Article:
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Mahesh Manjrekar believes the story is the king in films
Debarati Palit Singh | Thursday, 16 February 2017 AT 08:00 PM IST
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The actor alongwith director Chandrakant Kulkarni and the star cast of Dhyani Mani visited Sakal Times office to promote their film recently.

Mahesh Manjrekar, whose film Dhyani Mani, released on February 10, calls himself a director’s actor. The actor-filmmaker visited Sakal Times office last week with his co-stars  — Ashwini Bhave, Abhijeet Khandkekar, Mrunmayee Deshpande, director Chandrakant Kulkarni, writer Prashant Dalvi, producer and wife Medha Manjrekar to promote the film.

Mahesh, who has also directed Marathi films, said that he doesn’t like actors sharing inputs with the director. “When I am directing a film, I won’t like it if an actor shares his or her inputs. It’s not because I undermine their inputs, but it’s not their job. If you start accommodating their suggestions, then the film will go haywire,” he said.

The actor-filmmaker goes on to add, “While working on Dhyani Mani, I had doubts about a single character which I shared with Chandrakant. That was so because I have been part of the play since its inception. Chandrakant was the boss. But he and I were on the same page.”

Dhyani Mani is not the first film that has been adapted from a play. Several Hindi,Marathi, Bengali, Gujarati films have been based on theatre productions. Is it because the filmmakers are failing to create fresh content?
To which the director of Kaksparsh replies, “How much content will they create? Look at the number of films that are being made. Sometimes, filmmakers are at a loss. If you ask me, we require good writers. There are not many writers in the Indian film industry because they are not being paid well. Prashant has the most important job in the film but he is not being paid for his job. Half of the filmmakers copy their stories from Tamil and Telugu films. Nowadays, Korean cinema is the new bible.”

At his candid best, Mahesh reveals that when he approaches the actors with scripts, they get bored within 15 minutes. “They are more interested in knowing what they are doing in the film. So I tell them, ‘This is Top Gun kind of film and you are playing the role of Tom Cruise’. If there are less writers today, the problem lies with the heroes. They do not want to listen to good stories. That’s the reason why Marathi films is a great place to be. Here the script is the boss and actors don’t control the Marathi film industry,” he points out.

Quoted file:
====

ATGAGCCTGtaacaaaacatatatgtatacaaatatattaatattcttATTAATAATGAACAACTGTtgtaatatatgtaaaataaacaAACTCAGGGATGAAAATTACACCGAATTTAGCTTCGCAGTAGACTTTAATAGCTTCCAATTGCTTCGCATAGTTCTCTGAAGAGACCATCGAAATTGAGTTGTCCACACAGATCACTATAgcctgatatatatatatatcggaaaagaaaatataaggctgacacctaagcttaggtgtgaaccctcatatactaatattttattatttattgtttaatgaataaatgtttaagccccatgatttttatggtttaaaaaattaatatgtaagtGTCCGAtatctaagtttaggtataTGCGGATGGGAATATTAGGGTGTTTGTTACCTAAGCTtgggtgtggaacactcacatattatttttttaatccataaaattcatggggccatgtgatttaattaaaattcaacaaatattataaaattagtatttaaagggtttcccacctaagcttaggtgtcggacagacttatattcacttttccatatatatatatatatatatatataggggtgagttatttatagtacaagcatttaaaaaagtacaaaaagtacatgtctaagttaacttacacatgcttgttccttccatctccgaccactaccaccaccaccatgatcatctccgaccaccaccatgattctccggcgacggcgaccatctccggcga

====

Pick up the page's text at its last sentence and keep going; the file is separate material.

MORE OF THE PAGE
Is that because the ‘living up to the image’ hasn’t caught the fancy of Marathi film actors, we ask him. “I go to producers with a story and they ask me, ‘Who is the hero’. They calculate the actor’s market value. The best example I give is that of Sairat which is the biggest hit in the history of Marathi films. The actors of Sairat were not even known. It proves a point that the story is the king, followed by the director who interprets the story,” adds Mahesh.

And is that why during a media interaction Mahesh had said, ‘I hope Bollywood actors do not spoil Marathi films’?
Explaining the statement, he says, “Bollywood actors have a superiority complex because they do Rs 200-300 crore films. Now they want to enter in Marathi industry. Why? Not because of the love of Marathi films but because there is a market and an audience. When they enter the Marathi industry, they will claim that ‘We know what makes money at the box-office’. I hope they do not remake their own trash. It’s great that Priyanka Chopra made a film like Ventilator and not a remake of some Hindi film. There’s a grey area where Marathi filmmakers are also trying to remake South Indian films. But we have got enough writers here who want to do great work and do films that are rooted.”

More from the star cast....
Chandrakant Kulkarni’s Dhyani Mani has been receiving positive response at the box-office. The film is an adaption of a play, which was first staged 25 years ago. It is a psychological thriller about a couple and the mother’s obsession with her son. When asked if he’s made any changes to the script, Chandrakant said, “We have made a few changes in story keeping in mind today’s times. But the subject is still relevant.” To this, Mahesh adds, “That’s the beauty of the subject. No matter how much we progress, the mentality towards women still hasn’t changed. The society always points a finger at the woman. The man is never blamed.”

Ashwini Bhave, who was a big name in the ’90s Marathi cinema, and is making a comeback with the film, added that the meaning of the motherhood hasn’t changed. It still gives a sense of completeness to a woman. “It was fantastic working with such a team. Every actor is in search of such roles that challenge the artist within him or her. When you do such roles, it enhances your talent. The story has been written beautifully. There are so many colours added to each character including mine. She is smart and manipulative but at the same time she is trying to tackle a serious problem in her life,” says the actress.

The author can be followed on Twitter @DebaratiPalitSi

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